Visiting Hong Kong on my trip around the world was a no-brainer.
One of the world's great cities, alongside the likes of New York and London, it was my first foray into an Asian megalopolis.
For a guy whose travel mainly was limited to the USA and Western Europe by that point, it was overwhelming.
In terms of accommodations, there are enough Hong Kong hotels to suit any budget.
Without further ado, here are my top 10 things to do in Hong Kong, based on my week in the city.
1. The Skyline, Tsim Sha Tsui Promenade, and the Avenue of Stars
Hong Kong's skyline was the biggest reason for my visit. I'm a New Yorker, so I feel a tad guilty saying this, but I think it beats New York City.
Let's chalk that up to the simple fact that it's newer.
The best place to view the skyline on Hong Kong Island is from the Tsim Sha Tsui Promenade, which also features the Avenue of Stars.
The Avenue of the Stars is Hong Kong's version of the Hollywood Walk of Fame.
One of the most popular features is the statue of Bruce Lee. I challenge you to walk by it and not pose for a picture. Impossible!
2. Symphony of Lights Show
The Tsim Sha Tsui Promenade is also the place to be at 8 PM when the nightly Symphony of Lights show kicks off.
Set to music, the lights and lasers across the bay on Hong Kong Island come alive and put on quite a show.
I wish New York City would do something like this for their skyline.
It was truly a fantastic experience and completely free to watch.
3. Central Mid-Levels Escalator
Constructed in 1993, the Central Mid-Levels Escalators on Hong Kong Island are the longest series of covered escalators in the world.
The system covers a length of 800 meters and rises 135 meters in elevation from bottom to top.
It takes about 20 minutes to ride the full length of the escalators, and like the laser light show, it's completely free.
Many shops, restaurants, and bars have opened up along the route.
If you plan to visit and want to add a little fun to the experience, make a bar crawl out of it, or at least stop for lunch at along the way up.
4. Victoria Peak
The top of Victoria Peak is another excellent vantage point for checking out the Hong Kong skyline.
Due to smog, it can be hard to see the city even from up there, which is why it might make more sense to visit at dusk or in the early evening when you'll benefit from the colorful lights below.
There are plenty of bars and restaurants at the top of the mountain but expect to pay higher than normal prices due to the view.
When I went with a British friend, Adam, we grabbed a beer at Bubba Gumps.
5. Tian Tan Buddha on Lantau Island
The Mid-Levels Escalator wasn't the only monumental project completed in 1993.
That year, work was also completed on the Tian Tan Buddha, the world's largest outdoor seated bronze Buddha.
Located atop a mountain near Po Lin Monastery on Lantau Island, the complex is accessed via an aerial gondola, conveniently accessible from the metro system.
Tian Tan Buddha is 34 meters tall, weighs 250 tons, and it's possible to walk right up to the base of it for a closer look.
6. Chungking and Mirador Mansions
The Chungking and Mirador Mansions are two buildings in Kowloon known for hosting the cheapest accommodations in Hong Kong.
Built in the mid 20th century, these two buildings originally housed Chinese people, however over the decades, they began to see a great influx of foreigners from around the world.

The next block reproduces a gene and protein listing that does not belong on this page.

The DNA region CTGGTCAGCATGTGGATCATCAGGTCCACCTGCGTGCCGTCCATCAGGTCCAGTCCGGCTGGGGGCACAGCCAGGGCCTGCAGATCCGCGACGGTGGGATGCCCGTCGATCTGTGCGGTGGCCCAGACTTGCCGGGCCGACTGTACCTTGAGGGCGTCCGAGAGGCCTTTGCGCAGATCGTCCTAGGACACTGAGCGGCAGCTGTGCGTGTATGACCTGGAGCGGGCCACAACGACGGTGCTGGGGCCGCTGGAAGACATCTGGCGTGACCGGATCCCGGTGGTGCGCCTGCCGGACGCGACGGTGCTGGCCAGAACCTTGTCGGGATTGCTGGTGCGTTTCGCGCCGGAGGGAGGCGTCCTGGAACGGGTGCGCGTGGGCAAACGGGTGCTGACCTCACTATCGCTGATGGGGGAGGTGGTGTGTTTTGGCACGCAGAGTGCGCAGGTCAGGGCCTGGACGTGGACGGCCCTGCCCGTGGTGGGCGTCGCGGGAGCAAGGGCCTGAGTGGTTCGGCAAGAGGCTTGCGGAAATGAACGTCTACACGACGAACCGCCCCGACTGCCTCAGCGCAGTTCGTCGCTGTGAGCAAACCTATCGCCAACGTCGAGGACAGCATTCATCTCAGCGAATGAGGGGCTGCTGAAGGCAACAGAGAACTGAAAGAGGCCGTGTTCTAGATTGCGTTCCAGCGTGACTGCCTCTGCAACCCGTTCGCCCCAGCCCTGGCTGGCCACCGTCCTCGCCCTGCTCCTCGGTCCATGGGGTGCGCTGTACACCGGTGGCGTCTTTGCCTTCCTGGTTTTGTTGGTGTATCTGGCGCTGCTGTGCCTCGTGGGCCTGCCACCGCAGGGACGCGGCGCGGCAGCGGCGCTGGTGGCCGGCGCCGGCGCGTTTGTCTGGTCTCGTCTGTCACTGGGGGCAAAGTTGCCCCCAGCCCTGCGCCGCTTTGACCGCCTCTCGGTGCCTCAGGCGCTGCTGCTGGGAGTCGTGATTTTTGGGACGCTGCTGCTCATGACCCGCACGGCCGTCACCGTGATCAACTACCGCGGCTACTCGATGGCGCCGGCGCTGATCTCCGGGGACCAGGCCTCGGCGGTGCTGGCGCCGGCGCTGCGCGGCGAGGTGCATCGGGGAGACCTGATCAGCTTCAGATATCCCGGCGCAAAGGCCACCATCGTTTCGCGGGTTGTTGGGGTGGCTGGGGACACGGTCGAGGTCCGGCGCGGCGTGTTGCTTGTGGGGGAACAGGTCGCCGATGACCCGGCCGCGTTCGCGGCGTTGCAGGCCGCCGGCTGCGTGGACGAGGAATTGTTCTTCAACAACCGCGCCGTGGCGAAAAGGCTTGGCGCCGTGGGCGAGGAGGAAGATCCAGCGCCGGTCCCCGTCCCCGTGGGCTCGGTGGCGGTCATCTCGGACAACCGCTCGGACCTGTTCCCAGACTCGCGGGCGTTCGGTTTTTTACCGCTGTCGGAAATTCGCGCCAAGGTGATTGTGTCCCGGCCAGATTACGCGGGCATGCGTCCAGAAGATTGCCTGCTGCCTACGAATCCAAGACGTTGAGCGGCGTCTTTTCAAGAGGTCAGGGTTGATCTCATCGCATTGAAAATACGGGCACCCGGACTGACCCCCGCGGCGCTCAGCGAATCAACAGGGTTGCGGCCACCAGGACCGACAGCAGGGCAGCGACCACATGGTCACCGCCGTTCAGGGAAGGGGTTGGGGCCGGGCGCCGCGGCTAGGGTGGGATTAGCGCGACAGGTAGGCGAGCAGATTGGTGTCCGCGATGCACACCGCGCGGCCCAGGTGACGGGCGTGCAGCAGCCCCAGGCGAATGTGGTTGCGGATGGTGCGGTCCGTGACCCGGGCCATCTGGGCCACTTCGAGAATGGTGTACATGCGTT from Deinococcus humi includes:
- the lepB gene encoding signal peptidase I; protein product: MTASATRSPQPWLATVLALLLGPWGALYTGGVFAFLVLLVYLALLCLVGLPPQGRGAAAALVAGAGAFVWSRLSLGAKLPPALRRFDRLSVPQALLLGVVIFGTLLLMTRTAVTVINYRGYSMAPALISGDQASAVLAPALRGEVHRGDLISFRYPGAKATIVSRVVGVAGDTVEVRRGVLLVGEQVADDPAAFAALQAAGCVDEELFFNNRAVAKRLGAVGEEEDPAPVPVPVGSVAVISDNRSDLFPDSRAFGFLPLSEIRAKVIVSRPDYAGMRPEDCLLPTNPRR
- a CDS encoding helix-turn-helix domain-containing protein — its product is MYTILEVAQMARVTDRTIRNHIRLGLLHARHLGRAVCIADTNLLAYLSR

These buildings are now a tourist destination in their own right, on account of the diverse mix of ethnic minorities and businesses operating out of them.
7. Temple Street Night Market
Foodies will want to check out the Temple Street Night Market, which takes place daily in the Jordan and Yau Ma Tei parts of Kowloon.
Here, you can sample cheap food as the locals like it.
Plus, there are plenty of other stalls selling everything from clothing and electronics to souvenirs.
8. Eating Out
Speaking of food, Hong Kong has one of the world's top restaurant scenes.
In 2012, it featured 62 Michelin-starred restaurants, a number beaten by only four other cities in the world (Tokyo, Paris, Kyoto, and NYC).
But you don't need to have deep pockets to appreciate the Asian cuisine on offer in the city.
One of my first desires upon landing in Hong Kong was to order duck at a local restaurant, which incidentally was my first time trying to eat duck breast with chopsticks!
Hong Kong was also the first city where I sat down at a conveyor belt to serve myself sushi.
Hong Kong also happens to be one of the great shopping cities in the world.
Whether you're looking for luxury alligator bags from Louis Vuitton, a cheap laptop, or an obscure video game, Hong Kong's shops and malls have you covered.
When I met Adam, my British friend, I was enamored with his ASUS netbook.
At about 16 ounces, it was exactly the kind of laptop I needed for my travels.
Together, we went to the Golden Computer Arcade, a colossal electronics mall, to find me one for the lowest price possible. Coming from the USA, I'd never seen a mall quite like it.
While I perused laptops, Adam couldn't take his eyes off all the video games, many of which dated back to the era of the original Nintendo Entertainment System.
Speaking of video games, I can't tell you how much fun I had dropping coins in the arcades around Kowloon's waterfront district.
Growing up in the US, I loved playing arcade games as a kid, but it was an experience I left behind as I got older.
Until that is, I found myself entering Asia, where arcades feature the latest games.
Whether it was tapping away on a plastic guitar to keep up with the beat, or drumming, dancing, and generally jumping around, hanging out in Hong Kong's arcades made me feel like a kid again.
This post was brought to you by SLH, a great online source for finding hotels in Hong Kong.